There’s a fun new app in town called Word Vault! You may have read some reviews by several of my lovely bloggy buddies, and today I’m going to give you my take on it. Plus, you’ll have a chance to win a copy of your very own!
Word Vault is an app by Home-Speech-Home and is great for students working on articulation, language, and social skills. This app is all about words!
The above slide is the home screen. There are four categories of word vaults to choose from: Articulation, Language, Phonology, and Social vault. Inside each vault are word lists, probes, sentences, and/or stories associated with the topic.
Let’s peek a little inside each:
1. Articulation Vault
There are word lists associated with all phonemes in the artic vault. Tapping “S Words” (for example) will bring your to a list of words containing the /s/ sound.
The lefthand toolbar allows you to zoom in or out on the screen as well as divide the lists into columns (1, 2, or 3). The righthand toolbar lets you see words in initial, medial, and final position and add or take away syllables.
2. Language Vault
The language vault contains all of the above categories listed as well as pronouns, sequencing, short stories, story starters, synonyms, WH questions, and verbs.
Check out the WH questions as an example. Inside choose which type of question you’d like to see, then a list of questions will pop up!
3. Phonology Vault
So many fun lists! I’m really liking the minimal pairs one right now.
4. Social Vault
For your kids struggling with pragmatic skills, the social vault has several lists that target social language. Check out what happens when you tap on inferencing:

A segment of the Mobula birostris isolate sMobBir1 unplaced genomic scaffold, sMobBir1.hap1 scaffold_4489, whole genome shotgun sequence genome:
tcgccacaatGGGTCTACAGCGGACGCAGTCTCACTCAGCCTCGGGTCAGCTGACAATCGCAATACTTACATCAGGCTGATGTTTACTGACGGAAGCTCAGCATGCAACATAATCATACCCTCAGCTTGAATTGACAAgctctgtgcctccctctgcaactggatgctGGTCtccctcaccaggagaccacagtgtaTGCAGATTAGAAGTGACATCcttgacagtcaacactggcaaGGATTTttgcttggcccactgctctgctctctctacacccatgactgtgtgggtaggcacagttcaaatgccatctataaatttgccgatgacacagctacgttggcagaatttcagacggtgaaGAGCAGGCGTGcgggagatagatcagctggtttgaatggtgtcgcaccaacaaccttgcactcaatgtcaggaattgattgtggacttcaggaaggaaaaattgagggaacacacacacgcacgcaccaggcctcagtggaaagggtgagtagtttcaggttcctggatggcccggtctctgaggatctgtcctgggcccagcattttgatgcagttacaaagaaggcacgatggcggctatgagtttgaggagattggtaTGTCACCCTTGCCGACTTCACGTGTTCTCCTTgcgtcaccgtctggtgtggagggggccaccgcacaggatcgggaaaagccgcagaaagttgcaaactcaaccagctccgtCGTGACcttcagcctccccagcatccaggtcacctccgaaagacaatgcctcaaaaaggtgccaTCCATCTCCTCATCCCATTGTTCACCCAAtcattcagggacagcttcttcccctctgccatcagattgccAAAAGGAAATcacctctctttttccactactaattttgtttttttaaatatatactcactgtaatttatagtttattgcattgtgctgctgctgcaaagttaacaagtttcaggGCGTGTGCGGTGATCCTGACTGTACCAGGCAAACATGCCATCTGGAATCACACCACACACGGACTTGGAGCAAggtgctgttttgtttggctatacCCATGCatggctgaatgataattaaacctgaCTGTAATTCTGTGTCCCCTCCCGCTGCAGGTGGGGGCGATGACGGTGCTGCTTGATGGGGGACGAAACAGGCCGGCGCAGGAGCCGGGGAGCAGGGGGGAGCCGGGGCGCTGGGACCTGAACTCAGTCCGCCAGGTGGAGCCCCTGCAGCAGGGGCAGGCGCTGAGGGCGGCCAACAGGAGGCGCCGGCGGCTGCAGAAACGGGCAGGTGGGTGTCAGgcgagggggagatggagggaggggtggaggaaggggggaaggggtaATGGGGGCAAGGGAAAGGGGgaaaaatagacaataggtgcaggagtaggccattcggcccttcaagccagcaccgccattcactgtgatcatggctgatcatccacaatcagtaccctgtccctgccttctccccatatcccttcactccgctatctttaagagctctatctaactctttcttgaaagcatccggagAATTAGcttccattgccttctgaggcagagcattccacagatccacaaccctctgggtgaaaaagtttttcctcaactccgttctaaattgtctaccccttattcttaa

The buttons at the bottom of the screen are always present and available throughout the app. The question mark at the bottom right tells you the function of each button.
You can even set up multiple lists at a time when working with a variety of students in a group. Just tap on the little page icon at the bottom to access the multiple screens.
The i icon at the bottom will show the intended uses for the app with lots of suggestions for each targeted disorder.
You can also email the lists to yourself and print them, in case you wanted to use them as handouts.
What I dig about this app:
- It’s super easy to navigate and find the list you are looking for. Very straight forward.
- It works for a variety of disorders and exceptionalities.
- You can set up multiple list screens when working with a group.
- The toolbars let you view the lists in different ways and you can easily change the syllable/placement for artic.
- It’d be nice if I could make my own list specific to an individual client, or at least add/delete from a list when certain things don’t apply.
- My non-readers have a hard time benefitting from this app since there are no pictures. Pictures or other visuals would make it more relevant for them.